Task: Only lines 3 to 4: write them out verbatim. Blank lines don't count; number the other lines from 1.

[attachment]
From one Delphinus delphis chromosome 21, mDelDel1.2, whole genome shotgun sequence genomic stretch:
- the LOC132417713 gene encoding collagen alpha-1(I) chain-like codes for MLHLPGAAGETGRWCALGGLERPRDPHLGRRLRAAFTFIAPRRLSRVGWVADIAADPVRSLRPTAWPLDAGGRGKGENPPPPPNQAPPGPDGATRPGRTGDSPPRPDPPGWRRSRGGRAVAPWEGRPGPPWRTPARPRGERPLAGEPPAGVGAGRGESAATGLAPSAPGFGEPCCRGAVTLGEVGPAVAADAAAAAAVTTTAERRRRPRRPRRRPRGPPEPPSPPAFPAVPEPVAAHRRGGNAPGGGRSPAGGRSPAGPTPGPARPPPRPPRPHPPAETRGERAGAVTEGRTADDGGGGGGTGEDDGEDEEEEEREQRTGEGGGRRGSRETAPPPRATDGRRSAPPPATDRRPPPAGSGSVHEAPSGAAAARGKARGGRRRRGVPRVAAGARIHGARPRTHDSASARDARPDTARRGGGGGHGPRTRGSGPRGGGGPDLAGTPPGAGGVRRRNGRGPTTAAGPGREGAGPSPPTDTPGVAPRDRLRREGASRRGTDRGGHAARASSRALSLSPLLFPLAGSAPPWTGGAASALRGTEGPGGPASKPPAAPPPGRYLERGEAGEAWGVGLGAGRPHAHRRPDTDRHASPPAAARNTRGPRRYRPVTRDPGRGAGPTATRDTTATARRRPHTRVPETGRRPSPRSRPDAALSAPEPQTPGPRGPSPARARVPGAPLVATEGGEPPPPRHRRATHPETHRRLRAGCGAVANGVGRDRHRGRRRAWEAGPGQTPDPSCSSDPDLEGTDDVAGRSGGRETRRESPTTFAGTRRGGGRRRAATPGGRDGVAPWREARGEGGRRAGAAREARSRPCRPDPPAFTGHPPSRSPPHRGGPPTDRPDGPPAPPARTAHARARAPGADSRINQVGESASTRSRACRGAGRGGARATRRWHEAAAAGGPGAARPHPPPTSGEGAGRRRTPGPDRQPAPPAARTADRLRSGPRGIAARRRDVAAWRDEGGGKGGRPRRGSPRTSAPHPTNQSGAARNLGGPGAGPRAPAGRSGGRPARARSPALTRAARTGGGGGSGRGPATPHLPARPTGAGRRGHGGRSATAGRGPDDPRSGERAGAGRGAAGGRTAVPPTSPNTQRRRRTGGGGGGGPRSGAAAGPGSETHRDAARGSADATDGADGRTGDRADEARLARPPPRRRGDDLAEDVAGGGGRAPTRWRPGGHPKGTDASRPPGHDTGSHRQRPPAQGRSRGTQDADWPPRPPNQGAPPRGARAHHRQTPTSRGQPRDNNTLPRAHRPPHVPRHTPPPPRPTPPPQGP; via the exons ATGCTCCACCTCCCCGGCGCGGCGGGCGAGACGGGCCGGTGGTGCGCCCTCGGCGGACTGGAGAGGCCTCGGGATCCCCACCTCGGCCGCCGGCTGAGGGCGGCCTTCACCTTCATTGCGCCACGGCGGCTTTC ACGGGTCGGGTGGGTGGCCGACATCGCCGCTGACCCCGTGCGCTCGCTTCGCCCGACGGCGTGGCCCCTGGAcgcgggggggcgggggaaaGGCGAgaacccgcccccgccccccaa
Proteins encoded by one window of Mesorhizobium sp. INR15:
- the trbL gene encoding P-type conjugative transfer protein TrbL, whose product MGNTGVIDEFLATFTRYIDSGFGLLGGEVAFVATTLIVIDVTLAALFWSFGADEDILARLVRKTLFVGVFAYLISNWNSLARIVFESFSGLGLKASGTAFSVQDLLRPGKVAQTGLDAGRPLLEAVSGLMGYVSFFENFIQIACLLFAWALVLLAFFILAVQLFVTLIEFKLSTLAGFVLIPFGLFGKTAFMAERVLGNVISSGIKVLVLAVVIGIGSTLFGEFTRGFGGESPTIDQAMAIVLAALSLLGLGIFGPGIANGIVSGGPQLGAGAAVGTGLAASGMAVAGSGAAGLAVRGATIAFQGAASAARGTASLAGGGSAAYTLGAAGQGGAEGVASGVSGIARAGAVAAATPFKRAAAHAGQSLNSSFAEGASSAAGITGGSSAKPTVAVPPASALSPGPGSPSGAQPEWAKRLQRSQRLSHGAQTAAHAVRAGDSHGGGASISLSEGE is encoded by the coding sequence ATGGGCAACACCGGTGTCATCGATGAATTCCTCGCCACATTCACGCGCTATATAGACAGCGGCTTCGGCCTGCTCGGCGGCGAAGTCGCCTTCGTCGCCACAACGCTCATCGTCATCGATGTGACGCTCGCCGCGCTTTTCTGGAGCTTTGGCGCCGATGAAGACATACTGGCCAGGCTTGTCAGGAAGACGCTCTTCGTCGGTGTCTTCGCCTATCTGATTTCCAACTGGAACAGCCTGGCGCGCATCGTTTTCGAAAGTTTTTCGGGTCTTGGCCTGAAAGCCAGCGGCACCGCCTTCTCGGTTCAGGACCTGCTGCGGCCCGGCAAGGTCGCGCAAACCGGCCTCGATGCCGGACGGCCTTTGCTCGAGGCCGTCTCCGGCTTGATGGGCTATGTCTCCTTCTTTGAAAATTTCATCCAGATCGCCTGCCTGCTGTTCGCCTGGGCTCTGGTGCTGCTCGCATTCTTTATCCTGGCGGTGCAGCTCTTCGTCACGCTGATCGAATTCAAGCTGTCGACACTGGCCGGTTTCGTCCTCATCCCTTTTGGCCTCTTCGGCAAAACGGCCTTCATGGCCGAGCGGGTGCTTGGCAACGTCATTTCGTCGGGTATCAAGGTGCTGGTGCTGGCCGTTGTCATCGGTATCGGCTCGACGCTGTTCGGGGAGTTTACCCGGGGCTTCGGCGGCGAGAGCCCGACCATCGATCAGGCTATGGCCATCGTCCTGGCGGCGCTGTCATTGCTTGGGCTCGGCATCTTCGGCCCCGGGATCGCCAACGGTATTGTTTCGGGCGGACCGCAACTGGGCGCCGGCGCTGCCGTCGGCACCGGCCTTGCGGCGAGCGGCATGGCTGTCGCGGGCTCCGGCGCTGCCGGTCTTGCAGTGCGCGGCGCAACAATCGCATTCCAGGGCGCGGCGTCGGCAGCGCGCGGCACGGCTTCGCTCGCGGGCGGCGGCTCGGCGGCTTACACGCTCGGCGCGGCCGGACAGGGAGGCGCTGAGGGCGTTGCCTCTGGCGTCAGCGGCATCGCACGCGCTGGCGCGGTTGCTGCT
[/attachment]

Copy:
Proteins encoded by one window of Mesorhizobium sp. INR15:
- the trbL gene encoding P-type conjugative transfer protein TrbL, whose product MGNTGVIDEFLATFTRYIDSGFGLLGGEVAFVATTLIVIDVTLAALFWSFGADEDILARLVRKTLFVGVFAYLISNWNSLARIVFESFSGLGLKASGTAFSVQDLLRPGKVAQTGLDAGRPLLEAVSGLMGYVSFFENFIQIACLLFAWALVLLAFFILAVQLFVTLIEFKLSTLAGFVLIPFGLFGKTAFMAERVLGNVISSGIKVLVLAVVIGIGSTLFGEFTRGFGGESPTIDQAMAIVLAALSLLGLGIFGPGIANGIVSGGPQLGAGAAVGTGLAASGMAVAGSGAAGLAVRGATIAFQGAASAARGTASLAGGGSAAYTLGAAGQGGAEGVASGVSGIARAGAVAAATPFKRAAAHAGQSLNSSFAEGASSAAGITGGSSAKPTVAVPPASALSPGPGSPSGAQPEWAKRLQRSQRLSHGAQTAAHAVRAGDSHGGGASISLSEGE is encoded by the coding sequence ATGGGCAACACCGGTGTCATCGATGAATTCCTCGCCACATTCACGCGCTATATAGACAGCGGCTTCGGCCTGCTCGGCGGCGAAGTCGCCTTCGTCGCCACAACGCTCATCGTCATCGATGTGACGCTCGCCGCGCTTTTCTGGAGCTTTGGCGCCGATGAAGACATACTGGCCAGGCTTGTCAGGAAGACGCTCTTCGTCGGTGTCTTCGCCTATCTGATTTCCAACTGGAACAGCCTGGCGCGCATCGTTTTCGAAAGTTTTTCGGGTCTTGGCCTGAAAGCCAGCGGCACCGCCTTCTCGGTTCAGGACCTGCTGCGGCCCGGCAAGGTCGCGCAAACCGGCCTCGATGCCGGACGGCCTTTGCTCGAGGCCGTCTCCGGCTTGATGGGCTATGTCTCCTTCTTTGAAAATTTCATCCAGATCGCCTGCCTGCTGTTCGCCTGGGCTCTGGTGCTGCTCGCATTCTTTATCCTGGCGGTGCAGCTCTTCGTCACGCTGATCGAATTCAAGCTGTCGACACTGGCCGGTTTCGTCCTCATCCCTTTTGGCCTCTTCGGCAAAACGGCCTTCATGGCCGAGCGGGTGCTTGGCAACGTCATTTCGTCGGGTATCAAGGTGCTGGTGCTGGCCGTTGTCATCGGTATCGGCTCGACGCTGTTCGGGGAGTTTACCCGGGGCTTCGGCGGCGAGAGCCCGACCATCGATCAGGCTATGGCCATCGTCCTGGCGGCGCTGTCATTGCTTGGGCTCGGCATCTTCGGCCCCGGGATCGCCAACGGTATTGTTTCGGGCGGACCGCAACTGGGCGCCGGCGCTGCCGTCGGCACCGGCCTTGCGGCGAGCGGCATGGCTGTCGCGGGCTCCGGCGCTGCCGGTCTTGCAGTGCGCGGCGCAACAATCGCATTCCAGGGCGCGGCGTCGGCAGCGCGCGGCACGGCTTCGCTCGCGGGCGGCGGCTCGGCGGCTTACACGCTCGGCGCGGCCGGACAGGGAGGCGCTGAGGGCGTTGCCTCTGGCGTCAGCGGCATCGCACGCGCTGGCGCGGTTGCTGCT